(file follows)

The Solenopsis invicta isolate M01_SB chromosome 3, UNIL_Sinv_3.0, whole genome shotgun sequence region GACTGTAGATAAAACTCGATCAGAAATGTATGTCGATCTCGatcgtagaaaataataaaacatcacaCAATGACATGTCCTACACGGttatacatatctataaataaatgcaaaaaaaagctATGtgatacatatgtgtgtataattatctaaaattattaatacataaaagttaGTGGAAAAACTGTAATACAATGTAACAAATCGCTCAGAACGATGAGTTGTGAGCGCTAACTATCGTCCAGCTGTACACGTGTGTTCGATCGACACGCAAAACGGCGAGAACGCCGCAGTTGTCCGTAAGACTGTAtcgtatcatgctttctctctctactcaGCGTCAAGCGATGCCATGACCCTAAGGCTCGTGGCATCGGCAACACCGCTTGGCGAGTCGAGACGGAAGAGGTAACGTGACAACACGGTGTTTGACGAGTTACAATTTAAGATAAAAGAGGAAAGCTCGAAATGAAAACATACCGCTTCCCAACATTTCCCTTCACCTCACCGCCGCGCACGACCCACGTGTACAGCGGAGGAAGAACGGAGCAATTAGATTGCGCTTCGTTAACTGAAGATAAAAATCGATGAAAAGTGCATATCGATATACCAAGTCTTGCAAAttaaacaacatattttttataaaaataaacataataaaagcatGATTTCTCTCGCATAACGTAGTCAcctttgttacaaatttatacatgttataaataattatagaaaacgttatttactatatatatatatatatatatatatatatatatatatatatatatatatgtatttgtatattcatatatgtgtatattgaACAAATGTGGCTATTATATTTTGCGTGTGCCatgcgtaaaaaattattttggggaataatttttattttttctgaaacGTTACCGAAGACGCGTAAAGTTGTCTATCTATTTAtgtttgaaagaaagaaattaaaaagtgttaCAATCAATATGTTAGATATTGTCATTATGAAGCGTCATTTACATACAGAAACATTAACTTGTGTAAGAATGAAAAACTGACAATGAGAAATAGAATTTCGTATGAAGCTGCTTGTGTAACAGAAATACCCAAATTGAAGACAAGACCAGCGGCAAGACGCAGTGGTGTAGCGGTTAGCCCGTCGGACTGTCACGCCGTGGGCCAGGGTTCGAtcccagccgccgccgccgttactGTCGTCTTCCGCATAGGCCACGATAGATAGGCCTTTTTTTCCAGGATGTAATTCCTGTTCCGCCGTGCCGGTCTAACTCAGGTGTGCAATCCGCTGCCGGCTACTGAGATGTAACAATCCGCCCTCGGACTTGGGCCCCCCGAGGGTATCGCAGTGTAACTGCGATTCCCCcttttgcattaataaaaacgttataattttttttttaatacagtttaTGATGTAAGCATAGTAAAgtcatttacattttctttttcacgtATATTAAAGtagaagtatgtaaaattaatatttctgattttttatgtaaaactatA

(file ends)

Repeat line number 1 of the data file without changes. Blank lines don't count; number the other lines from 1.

The Solenopsis invicta isolate M01_SB chromosome 3, UNIL_Sinv_3.0, whole genome shotgun sequence region GACTGTAGATAAAACTCGATCAGAAATGTATGTCGATCTCGatcgtagaaaataataaaacatcacaCAATGACATGTCCTACACGGttatacatatctataaataaatgcaaaaaaaagctATGtgatacatatgtgtgtataattatctaaaattattaatacataaaagttaGTGGAAAAACTGTAATACAATGTAACAAATCGCTCAGAACGATGAGTTGTGAGCGCTAACTATCGTCCAGCTGTACACGTGTGTTCGATCGACACGCAAAACGGCGAGAACGCCGCAGTTGTCCGTAAGACTGTAtcgtatcatgctttctctctctactcaGCGTCAAGCGATGCCATGACCCTAAGGCTCGTGGCATCGGCAACACCGCTTGGCGAGTCGAGACGGAAGAGGTAACGTGACAACACGGTGTTTGACGAGTTACAATTTAAGATAAAAGAGGAAAGCTCGAAATGAAAACATACCGCTTCCCAACATTTCCCTTCACCTCACCGCCGCGCACGACCCACGTGTACAGCGGAGGAAGAACGGAGCAATTAGATTGCGCTTCGTTAACTGAAGATAAAAATCGATGAAAAGTGCATATCGATATACCAAGTCTTGCAAAttaaacaacatattttttataaaaataaacataataaaagcatGATTTCTCTCGCATAACGTAGTCAcctttgttacaaatttatacatgttataaataattatagaaaacgttatttactatatatatatatatatatatatatatatatatatatatatatatatatgtatttgtatattcatatatgtgtatattgaACAAATGTGGCTATTATATTTTGCGTGTGCCatgcgtaaaaaattattttggggaataatttttattttttctgaaacGTTACCGAAGACGCGTAAAGTTGTCTATCTATTTAtgtttgaaagaaagaaattaaaaagtgttaCAATCAATATGTTAGATATTGTCATTATGAAGCGTCATTTACATACAGAAACATTAACTTGTGTAAGAATGAAAAACTGACAATGAGAAATAGAATTTCGTATGAAGCTGCTTGTGTAACAGAAATACCCAAATTGAAGACAAGACCAGCGGCAAGACGCAGTGGTGTAGCGGTTAGCCCGTCGGACTGTCACGCCGTGGGCCAGGGTTCGAtcccagccgccgccgccgttactGTCGTCTTCCGCATAGGCCACGATAGATAGGCCTTTTTTTCCAGGATGTAATTCCTGTTCCGCCGTGCCGGTCTAACTCAGGTGTGCAATCCGCTGCCGGCTACTGAGATGTAACAATCCGCCCTCGGACTTGGGCCCCCCGAGGGTATCGCAGTGTAACTGCGATTCCCCcttttgcattaataaaaacgttataattttttttttaatacagtttaTGATGTAAGCATAGTAAAgtcatttacattttctttttcacgtATATTAAAGtagaagtatgtaaaattaatatttctgattttttatgtaaaactatA